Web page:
Just like golf’s “birdies and eagles” and hockey’s “icing,” polo has its own
language, and it’s really quite simple.
Chukka There are six chukkas (or chukkers or periods) in a full-length outdoor
game, four in arena polo. Each lasts seven minutes. There is no overtime at
the end of the last chukka unless the score is tied, in which case a seventh
period will be played.
Field 300 yards long and 160 yards wide, the largest field in organized sport.
(nine football fields).
Goal Any time the ball crosses the line between the goalposts, it is considered
a goal—regardless of whether the ball was knocked by a mallet or kicked
by a pony. The teams change sides after a goal is scored.
Handicap Handicaps in polo range from -2 to 10 “goals,” with 10 being the best.
A player who is playing above his or her handicap level (e.g., a 3 playing as
a 5) is known as a ringer and is a very valuable but short-lived commodity.
Handicaps are assessed and revised twice a year.
Hook A player can interfere with another’s shot by putting his mallet in the way
of the striker’s swing. If the player reaches across his opponent’s mount to
hook, it’s called a cross-hook and considered a foul.
Near side The left-hand side of a horse.
Off side The right-hand side of a horse.
Polo pony Although they are not recognized as a distinct breed, polo ponies are truly
unique horses that combine the traits of a number of breeds. Next to a
player’s skills, the polo pony is the most important factor in polo. In the
United States, Thoroughbred horses are usually bred with Quarter horses
to produce polo ponies.
Penalty Given from any position the umpires choose, from the goal line to midfield
shot and with or without a defender allowed in the goal mouth, these shots
depend on the severity of the foul. The shots are numbered from 1 to 10
depending on the severity of the infraction.
Ride-off This is when one player makes contact with another and attempts to push
him off the line of the ball to prevent his hitting the ball.
Safety This is a type of penalty that occurs when the ball rolls over the back line
wide of the goal mouth as a result of being touched by a defending player.
The offensive team is awarded a safety penalty shot from 60 yards out to
a defended goal.
Sideboards These 9- to 11-inch boards along the sides of the field are optional; they
contain the ball to an extent. Players can cross the boards and remain in
play, but if the ball hops over them, it’s out of bounds.
Third man If and when the umpires disagree on a call, they refer to the “third man,” or
referee, sitting on the sidelines.
Throw-in A chukka begins (and sometimes play resumes) with the umpire bowling
the ball between the two teams.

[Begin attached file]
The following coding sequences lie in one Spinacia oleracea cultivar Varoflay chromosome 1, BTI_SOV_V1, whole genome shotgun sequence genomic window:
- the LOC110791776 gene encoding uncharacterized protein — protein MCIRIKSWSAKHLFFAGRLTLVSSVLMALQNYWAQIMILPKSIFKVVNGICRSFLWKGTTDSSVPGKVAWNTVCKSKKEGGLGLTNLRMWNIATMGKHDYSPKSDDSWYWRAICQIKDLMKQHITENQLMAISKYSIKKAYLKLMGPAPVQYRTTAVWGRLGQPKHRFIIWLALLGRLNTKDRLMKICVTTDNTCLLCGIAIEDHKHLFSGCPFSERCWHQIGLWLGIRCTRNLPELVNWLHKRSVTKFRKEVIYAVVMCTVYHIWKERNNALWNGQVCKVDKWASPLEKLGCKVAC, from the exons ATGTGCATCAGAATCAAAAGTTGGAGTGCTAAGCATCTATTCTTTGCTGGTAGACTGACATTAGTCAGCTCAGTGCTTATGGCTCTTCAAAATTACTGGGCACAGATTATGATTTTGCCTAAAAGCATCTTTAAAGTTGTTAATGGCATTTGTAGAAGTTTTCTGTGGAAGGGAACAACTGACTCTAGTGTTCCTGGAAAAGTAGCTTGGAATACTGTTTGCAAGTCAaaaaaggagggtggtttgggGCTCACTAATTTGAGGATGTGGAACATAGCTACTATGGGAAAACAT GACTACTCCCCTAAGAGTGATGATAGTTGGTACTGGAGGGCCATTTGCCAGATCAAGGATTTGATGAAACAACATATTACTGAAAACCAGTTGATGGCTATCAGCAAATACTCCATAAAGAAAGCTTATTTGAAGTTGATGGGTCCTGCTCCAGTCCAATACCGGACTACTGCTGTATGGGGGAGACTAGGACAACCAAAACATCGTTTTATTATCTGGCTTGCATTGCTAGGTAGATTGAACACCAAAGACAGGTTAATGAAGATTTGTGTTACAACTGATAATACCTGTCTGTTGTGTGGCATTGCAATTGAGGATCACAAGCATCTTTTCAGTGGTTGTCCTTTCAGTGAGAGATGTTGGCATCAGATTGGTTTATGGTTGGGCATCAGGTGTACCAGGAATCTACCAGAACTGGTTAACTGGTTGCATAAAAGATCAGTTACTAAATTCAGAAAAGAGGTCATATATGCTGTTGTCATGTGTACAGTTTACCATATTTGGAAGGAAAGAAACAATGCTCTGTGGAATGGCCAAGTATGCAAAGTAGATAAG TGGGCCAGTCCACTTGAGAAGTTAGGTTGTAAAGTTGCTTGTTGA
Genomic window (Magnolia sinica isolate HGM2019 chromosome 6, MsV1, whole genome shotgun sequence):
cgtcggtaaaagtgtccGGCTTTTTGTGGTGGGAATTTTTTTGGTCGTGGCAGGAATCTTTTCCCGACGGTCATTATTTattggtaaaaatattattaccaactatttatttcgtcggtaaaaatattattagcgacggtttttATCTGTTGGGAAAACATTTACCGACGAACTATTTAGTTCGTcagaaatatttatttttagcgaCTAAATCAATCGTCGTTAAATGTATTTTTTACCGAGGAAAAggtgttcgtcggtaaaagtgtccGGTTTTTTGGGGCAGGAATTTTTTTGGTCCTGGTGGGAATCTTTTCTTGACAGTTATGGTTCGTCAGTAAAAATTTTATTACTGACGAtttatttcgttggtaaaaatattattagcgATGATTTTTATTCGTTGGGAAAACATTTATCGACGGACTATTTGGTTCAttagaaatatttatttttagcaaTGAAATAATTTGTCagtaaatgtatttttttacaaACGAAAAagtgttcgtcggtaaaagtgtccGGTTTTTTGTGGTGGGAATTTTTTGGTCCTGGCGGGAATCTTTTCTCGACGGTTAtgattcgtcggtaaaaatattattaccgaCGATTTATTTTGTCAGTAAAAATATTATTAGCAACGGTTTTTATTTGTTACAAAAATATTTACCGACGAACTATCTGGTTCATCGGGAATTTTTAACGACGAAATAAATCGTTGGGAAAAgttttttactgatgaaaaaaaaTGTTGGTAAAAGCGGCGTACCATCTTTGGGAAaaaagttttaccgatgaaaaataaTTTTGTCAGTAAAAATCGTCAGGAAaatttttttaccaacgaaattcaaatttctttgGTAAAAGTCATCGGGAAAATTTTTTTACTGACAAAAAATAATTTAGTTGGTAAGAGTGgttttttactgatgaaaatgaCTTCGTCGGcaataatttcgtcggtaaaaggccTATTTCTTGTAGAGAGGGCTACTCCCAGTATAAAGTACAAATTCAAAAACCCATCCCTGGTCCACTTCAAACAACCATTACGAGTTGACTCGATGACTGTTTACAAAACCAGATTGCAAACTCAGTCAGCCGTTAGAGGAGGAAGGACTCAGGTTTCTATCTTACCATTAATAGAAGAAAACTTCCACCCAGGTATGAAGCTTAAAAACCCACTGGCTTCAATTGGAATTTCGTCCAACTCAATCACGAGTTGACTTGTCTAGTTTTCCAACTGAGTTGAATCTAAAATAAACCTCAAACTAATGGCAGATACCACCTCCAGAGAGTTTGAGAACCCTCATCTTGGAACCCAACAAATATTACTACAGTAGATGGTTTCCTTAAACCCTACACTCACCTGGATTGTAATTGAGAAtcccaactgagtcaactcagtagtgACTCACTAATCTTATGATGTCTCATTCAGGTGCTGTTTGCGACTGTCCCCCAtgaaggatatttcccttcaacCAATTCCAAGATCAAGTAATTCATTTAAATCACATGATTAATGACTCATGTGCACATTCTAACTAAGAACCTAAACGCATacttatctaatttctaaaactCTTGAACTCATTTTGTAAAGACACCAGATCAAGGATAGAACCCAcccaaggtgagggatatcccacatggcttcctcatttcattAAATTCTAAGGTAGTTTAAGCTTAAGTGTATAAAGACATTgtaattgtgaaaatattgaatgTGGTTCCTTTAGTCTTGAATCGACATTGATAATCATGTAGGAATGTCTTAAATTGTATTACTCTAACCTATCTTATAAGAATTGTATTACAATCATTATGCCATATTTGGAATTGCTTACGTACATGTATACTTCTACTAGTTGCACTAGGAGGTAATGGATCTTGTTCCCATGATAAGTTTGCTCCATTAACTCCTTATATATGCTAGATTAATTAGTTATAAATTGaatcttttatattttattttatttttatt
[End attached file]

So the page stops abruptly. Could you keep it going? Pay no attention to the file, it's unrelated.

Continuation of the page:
Time out An umpire calls a time out when a foul is committed, an accident occurs
or at his own discretion. A player may only call a time out if his tack is
broken or he is injured. No time out is allowed for changing mounts
or replacing broken mallets during a chukka, although the player may do
so whenever necessary.
Umpires Two mounted umpires control the game, enforce the rules, and guard the
safety of players and ponies.
–The ceremonial pre-game coin toss features a celebrity or area VIP who flips a coin to decide the initial direction of play.
–The singing of the national anthem by various artists—some local, some internationally known—takes place before the ball is thrown to start the match.
–Tailgating is a tradition almost as old as polo itself, and ranges from simple to elaborate. Across the country, polo clubs host tailgate competitions that add to the pageantry of the match itself.
–Hat contests add color and a competitive aspect to “dressing for polo.” Hats give female spectators an excuse to go that extra step when making a fashion statement.
–Champagne at halftime is a ritual unique to the International Polo Club. During the halftime break, spectators socialize on the field while sipping a complimentary glass of bubbles. For children of all ages, ice cream bars also are distributed.
–Everyone can help repair the field during the halftime divot stomp. Not only does it help replace clumps of grass kicked up by galloping horses, it also provides a fun opportunity to socialize.
How to talk polo
New to polo? Here are a few expressions that will have you sounding like a pro.
“The pace is a bit choppy.” Say this with just the right touch of impatience in your voice. This is an impeccable and unchallengeable comment. The pace is always choppy in polo.
“Boy, that chestnut mare sure is running out of steam.” There will always be a chestnut mare on the field, and all horses are running out of steam by the end of any chukka.
“The losers were simply out-horsed.” At the end of any lopsided game, feel free to declare this. Nine times out of 10, they were.
“His nearside reminds me of a young Cambiaso.” Sprinkle this into the middle of play. It infers you actually know what a “nearside” is and that you recognize the genius of 10-goaler Adolfo Cambiaso on
“Although I miss the tradition of the wooden balls, the plastic balls they use today hold their shape longer.” The polo ball used to be made of bamboo root but is now made of solid, hardened plastic, and of course you know that.
Tap your lips and wonder out loud, “When was it they barred left-handed players from the game?” People will be impressed you know lefties were barred; to seal their admiration, suddenly recall the year: 1974.